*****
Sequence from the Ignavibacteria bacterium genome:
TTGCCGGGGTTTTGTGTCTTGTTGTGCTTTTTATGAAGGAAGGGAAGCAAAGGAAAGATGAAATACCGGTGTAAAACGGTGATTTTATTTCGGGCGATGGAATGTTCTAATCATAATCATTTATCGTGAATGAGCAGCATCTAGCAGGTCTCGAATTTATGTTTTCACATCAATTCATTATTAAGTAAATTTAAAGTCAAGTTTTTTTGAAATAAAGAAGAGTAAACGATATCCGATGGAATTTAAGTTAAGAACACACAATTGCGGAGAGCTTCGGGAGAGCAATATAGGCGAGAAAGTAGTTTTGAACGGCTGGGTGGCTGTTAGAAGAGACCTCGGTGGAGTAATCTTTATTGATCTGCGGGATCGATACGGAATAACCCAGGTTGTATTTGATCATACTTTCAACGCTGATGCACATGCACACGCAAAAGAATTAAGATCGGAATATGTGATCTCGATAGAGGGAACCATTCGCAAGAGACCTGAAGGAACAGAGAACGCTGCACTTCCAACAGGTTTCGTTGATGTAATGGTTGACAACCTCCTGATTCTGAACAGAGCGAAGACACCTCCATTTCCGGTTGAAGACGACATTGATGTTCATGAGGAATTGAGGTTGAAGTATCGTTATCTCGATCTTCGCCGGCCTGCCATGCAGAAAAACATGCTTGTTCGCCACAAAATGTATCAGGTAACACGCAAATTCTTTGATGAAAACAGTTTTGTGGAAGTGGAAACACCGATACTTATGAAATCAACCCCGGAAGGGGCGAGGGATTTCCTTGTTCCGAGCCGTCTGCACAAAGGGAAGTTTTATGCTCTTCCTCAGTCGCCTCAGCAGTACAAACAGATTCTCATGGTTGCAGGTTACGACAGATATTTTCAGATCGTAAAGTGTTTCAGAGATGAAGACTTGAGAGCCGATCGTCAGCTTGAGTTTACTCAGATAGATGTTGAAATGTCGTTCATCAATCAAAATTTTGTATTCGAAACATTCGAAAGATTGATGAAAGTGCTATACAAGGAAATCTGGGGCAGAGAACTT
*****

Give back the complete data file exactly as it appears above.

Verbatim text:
Sequence from the Ignavibacteria bacterium genome:
TTGCCGGGGTTTTGTGTCTTGTTGTGCTTTTTATGAAGGAAGGGAAGCAAAGGAAAGATGAAATACCGGTGTAAAACGGTGATTTTATTTCGGGCGATGGAATGTTCTAATCATAATCATTTATCGTGAATGAGCAGCATCTAGCAGGTCTCGAATTTATGTTTTCACATCAATTCATTATTAAGTAAATTTAAAGTCAAGTTTTTTTGAAATAAAGAAGAGTAAACGATATCCGATGGAATTTAAGTTAAGAACACACAATTGCGGAGAGCTTCGGGAGAGCAATATAGGCGAGAAAGTAGTTTTGAACGGCTGGGTGGCTGTTAGAAGAGACCTCGGTGGAGTAATCTTTATTGATCTGCGGGATCGATACGGAATAACCCAGGTTGTATTTGATCATACTTTCAACGCTGATGCACATGCACACGCAAAAGAATTAAGATCGGAATATGTGATCTCGATAGAGGGAACCATTCGCAAGAGACCTGAAGGAACAGAGAACGCTGCACTTCCAACAGGTTTCGTTGATGTAATGGTTGACAACCTCCTGATTCTGAACAGAGCGAAGACACCTCCATTTCCGGTTGAAGACGACATTGATGTTCATGAGGAATTGAGGTTGAAGTATCGTTATCTCGATCTTCGCCGGCCTGCCATGCAGAAAAACATGCTTGTTCGCCACAAAATGTATCAGGTAACACGCAAATTCTTTGATGAAAACAGTTTTGTGGAAGTGGAAACACCGATACTTATGAAATCAACCCCGGAAGGGGCGAGGGATTTCCTTGTTCCGAGCCGTCTGCACAAAGGGAAGTTTTATGCTCTTCCTCAGTCGCCTCAGCAGTACAAACAGATTCTCATGGTTGCAGGTTACGACAGATATTTTCAGATCGTAAAGTGTTTCAGAGATGAAGACTTGAGAGCCGATCGTCAGCTTGAGTTTACTCAGATAGATGTTGAAATGTCGTTCATCAATCAAAATTTTGTATTCGAAACATTCGAAAGATTGATGAAAGTGCTATACAAGGAAATCTGGGGCAGAGAACTT